Russian President Vladimir Putin speaks to Chinese President Xi Jinping at the Shanghai Cooperation Organisation summit in Samarkand on September 16. Photo: AFP
Dong Lei
Dong Lei

Why is the US provoking China if it needs Beijing to help end the Ukraine war?

  • It is peculiar how Washington expects help from China on Ukraine while maintaining a campaign of hectoring and humiliation, including on China’s refusal to condemn Russia, and on Taiwan
  • Much as Nixon’s visit to Beijing reshaped the US-China relationship, peaceful means can be found to end both cross-strait tensions and the Ukraine conflict
To those wishing to see a rapid conclusion to the war in Ukraine, including many in China, the West’s approach seems rather peculiar. In the wake of a Shanghai Cooperation Organisation (SCO) meeting in Uzbekistan, during which Russian President Vladimir Putin noted China’s “ questions and concerns”, Western coverage seemed more concerned with driving a wedge between China and Russia than ending the war on mutually agreeable terms.
This follows a US pressure campaign on China’s refusal to condemn Russia, which amounted to a series of ham-fisted threats compounded by US House Speaker Nancy Pelosi’s Taiwan visit.
In Western coverage, Putin’s comment overshadowed all other developments around the SCO conference, which was Chinese President Xi Jinping’s first foreign trip since the pandemic began, including the signing of a Kyrgyzstan-Tajikistan ceasefire that may have prevented a war in Central Asia and an offer of private diplomacy from Pope Francis to Xi.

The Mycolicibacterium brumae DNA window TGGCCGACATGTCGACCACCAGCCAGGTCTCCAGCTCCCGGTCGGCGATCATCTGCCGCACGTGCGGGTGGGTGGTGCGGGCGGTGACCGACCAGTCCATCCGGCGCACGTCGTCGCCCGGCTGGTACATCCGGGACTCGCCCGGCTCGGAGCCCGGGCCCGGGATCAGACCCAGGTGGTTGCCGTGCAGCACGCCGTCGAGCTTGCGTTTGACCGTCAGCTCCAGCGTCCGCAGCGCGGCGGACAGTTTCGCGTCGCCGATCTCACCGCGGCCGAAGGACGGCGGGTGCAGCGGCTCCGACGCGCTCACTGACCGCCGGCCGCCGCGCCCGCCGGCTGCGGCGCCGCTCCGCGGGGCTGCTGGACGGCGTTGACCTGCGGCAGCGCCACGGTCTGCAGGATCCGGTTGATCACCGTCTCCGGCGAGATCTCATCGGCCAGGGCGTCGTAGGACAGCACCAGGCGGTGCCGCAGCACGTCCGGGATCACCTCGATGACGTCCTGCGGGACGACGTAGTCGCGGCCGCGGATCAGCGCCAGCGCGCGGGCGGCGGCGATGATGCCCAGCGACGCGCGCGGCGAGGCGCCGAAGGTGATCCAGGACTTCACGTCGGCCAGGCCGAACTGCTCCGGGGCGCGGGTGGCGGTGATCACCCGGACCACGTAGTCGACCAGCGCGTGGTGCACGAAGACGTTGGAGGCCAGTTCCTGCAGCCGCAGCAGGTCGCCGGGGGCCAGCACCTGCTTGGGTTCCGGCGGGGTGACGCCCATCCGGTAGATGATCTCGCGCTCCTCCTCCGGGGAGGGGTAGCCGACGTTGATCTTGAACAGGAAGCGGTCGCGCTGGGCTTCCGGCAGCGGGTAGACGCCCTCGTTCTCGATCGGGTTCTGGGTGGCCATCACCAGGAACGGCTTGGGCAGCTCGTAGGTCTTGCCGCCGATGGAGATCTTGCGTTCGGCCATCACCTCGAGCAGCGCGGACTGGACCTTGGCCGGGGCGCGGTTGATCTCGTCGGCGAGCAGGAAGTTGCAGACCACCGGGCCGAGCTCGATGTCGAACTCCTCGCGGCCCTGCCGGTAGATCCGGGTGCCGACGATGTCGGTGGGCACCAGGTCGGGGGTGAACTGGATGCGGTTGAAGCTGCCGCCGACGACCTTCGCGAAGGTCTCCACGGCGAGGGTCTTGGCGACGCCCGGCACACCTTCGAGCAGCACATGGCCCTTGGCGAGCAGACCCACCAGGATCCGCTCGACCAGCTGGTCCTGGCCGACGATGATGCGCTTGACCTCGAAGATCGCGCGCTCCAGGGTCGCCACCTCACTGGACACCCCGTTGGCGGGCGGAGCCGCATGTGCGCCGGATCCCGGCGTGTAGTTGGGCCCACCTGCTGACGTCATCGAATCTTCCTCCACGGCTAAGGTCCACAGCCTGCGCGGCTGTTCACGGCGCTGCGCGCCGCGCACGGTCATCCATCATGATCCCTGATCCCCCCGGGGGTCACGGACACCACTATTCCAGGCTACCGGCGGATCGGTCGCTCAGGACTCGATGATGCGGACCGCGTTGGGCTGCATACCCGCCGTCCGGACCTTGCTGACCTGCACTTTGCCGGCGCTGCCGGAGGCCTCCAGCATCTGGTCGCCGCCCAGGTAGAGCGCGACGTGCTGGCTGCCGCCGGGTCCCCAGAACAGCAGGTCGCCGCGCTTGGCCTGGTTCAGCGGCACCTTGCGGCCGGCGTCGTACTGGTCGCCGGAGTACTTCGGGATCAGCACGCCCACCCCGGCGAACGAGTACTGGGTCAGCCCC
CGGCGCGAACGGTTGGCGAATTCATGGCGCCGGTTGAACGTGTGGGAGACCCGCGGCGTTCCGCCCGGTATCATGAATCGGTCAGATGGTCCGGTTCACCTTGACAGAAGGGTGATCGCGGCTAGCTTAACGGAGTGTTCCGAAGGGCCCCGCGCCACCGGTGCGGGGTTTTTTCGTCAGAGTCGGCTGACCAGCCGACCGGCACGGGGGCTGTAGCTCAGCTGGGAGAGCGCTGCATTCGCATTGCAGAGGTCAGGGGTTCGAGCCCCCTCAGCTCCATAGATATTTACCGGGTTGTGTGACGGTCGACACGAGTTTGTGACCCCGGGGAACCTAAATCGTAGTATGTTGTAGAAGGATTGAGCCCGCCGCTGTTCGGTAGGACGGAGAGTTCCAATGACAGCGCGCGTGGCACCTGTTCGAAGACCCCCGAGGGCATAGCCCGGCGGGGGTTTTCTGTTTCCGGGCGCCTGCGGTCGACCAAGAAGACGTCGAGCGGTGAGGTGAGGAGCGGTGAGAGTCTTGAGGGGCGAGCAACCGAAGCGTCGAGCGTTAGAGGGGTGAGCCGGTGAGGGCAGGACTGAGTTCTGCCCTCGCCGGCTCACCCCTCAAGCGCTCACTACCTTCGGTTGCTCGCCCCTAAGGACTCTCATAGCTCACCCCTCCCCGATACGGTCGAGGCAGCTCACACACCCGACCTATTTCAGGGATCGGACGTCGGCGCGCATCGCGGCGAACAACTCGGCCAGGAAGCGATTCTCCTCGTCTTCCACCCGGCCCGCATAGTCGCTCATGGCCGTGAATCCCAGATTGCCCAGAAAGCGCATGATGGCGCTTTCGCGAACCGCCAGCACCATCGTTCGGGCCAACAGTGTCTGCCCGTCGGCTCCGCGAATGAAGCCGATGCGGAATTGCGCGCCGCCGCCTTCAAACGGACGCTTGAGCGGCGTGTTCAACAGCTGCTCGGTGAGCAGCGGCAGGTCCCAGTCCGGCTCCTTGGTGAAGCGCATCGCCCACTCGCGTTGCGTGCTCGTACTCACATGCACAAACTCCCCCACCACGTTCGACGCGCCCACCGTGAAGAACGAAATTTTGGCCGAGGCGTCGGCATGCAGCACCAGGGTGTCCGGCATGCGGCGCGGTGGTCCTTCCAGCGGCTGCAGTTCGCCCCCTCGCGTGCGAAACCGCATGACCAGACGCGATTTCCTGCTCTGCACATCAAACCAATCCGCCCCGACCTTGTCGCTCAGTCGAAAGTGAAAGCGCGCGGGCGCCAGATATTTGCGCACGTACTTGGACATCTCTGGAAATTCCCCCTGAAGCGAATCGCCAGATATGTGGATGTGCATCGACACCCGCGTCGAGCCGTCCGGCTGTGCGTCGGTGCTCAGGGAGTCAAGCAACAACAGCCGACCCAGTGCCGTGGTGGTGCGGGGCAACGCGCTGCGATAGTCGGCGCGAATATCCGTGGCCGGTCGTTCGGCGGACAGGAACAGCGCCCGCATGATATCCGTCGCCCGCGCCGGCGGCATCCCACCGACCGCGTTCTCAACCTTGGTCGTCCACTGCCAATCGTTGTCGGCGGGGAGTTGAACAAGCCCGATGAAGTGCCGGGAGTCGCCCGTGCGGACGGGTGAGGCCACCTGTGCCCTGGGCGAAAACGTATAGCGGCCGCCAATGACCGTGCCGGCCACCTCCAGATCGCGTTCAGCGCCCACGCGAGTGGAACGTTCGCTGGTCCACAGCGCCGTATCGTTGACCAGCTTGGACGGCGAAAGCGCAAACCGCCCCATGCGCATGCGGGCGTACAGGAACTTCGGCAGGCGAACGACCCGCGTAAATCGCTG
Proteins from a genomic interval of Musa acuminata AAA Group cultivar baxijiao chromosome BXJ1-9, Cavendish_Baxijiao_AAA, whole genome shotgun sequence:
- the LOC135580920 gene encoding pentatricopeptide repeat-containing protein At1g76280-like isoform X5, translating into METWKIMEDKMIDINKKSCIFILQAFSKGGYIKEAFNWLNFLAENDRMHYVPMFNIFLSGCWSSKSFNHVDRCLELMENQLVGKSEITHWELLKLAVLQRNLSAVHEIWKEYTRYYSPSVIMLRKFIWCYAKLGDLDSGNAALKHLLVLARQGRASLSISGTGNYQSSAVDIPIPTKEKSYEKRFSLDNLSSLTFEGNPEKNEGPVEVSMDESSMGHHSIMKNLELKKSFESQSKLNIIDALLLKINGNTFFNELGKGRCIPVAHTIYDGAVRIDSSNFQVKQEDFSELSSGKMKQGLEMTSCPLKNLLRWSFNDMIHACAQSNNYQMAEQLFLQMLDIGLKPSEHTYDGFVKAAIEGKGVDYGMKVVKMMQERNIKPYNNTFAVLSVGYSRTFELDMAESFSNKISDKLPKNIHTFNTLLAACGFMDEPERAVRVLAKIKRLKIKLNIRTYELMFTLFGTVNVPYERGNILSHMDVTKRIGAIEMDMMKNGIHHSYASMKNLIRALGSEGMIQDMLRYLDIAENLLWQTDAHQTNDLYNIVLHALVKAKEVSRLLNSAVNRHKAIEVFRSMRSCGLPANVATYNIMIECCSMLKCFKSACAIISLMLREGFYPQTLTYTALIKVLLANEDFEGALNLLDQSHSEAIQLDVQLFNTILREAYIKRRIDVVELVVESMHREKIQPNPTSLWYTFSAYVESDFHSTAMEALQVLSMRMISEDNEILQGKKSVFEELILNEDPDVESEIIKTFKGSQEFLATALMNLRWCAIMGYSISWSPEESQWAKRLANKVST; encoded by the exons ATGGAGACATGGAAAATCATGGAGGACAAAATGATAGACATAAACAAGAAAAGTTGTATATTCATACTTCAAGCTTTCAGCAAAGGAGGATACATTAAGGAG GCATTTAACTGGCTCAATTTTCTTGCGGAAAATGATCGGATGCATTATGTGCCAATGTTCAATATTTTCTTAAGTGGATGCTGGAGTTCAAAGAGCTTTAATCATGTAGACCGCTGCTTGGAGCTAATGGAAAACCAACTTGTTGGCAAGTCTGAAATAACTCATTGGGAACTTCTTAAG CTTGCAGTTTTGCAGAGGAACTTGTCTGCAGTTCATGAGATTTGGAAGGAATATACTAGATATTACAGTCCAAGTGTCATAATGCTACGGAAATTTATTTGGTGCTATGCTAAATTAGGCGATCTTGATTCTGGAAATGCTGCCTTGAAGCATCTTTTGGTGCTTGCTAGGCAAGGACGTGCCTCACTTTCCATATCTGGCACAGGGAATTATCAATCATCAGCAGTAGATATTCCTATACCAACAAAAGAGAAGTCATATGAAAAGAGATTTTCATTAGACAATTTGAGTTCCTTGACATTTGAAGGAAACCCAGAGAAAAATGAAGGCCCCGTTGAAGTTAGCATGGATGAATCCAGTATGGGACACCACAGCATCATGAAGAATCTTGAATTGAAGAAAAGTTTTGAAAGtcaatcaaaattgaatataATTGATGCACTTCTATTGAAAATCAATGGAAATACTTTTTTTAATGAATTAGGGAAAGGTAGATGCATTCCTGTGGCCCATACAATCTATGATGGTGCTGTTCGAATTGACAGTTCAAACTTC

In Russia, Xi and Putin’s remarks at the SCO were cited as evidence that Moscow retained Beijing’s support. Chinese state media, meanwhile, emphasised how the SCO meeting illustrated China’s role as a responsible international stakeholder – a position the West seems to demand that Beijing play, while simultaneously preventing it from doing so.

It is understandable, if tiresome, that in election years, American politicians and officials compete to appear “tough on China”. Likewise, in peaceful and troubled times alike, it is established US foreign policy that it should be closer to Russia and China separately than the two are to each other.


Xi Jinping and Vladimir Putin speak in person for first time since Russia invaded Ukraine

Xi Jinping and Vladimir Putin speak in person for first time since Russia invaded Ukraine
Through this dark lens, the Sino-Russian partnership is seen as threatening. But it is less comprehensible how Washington expects to obtain help from China on the Ukraine matter while maintaining its hostile and provocative posture.
Despite Western media claims, Beijing has been no more enthusiastic than many other nations about Russia’s declaration of its “ special military operation” in Ukraine. Nor has it been any more forthright than Pope Francis or political scientist John Mearsheimer in pointing out that pushing Nato’s expansion to Russia’s borders exacerbated the potential for conflict.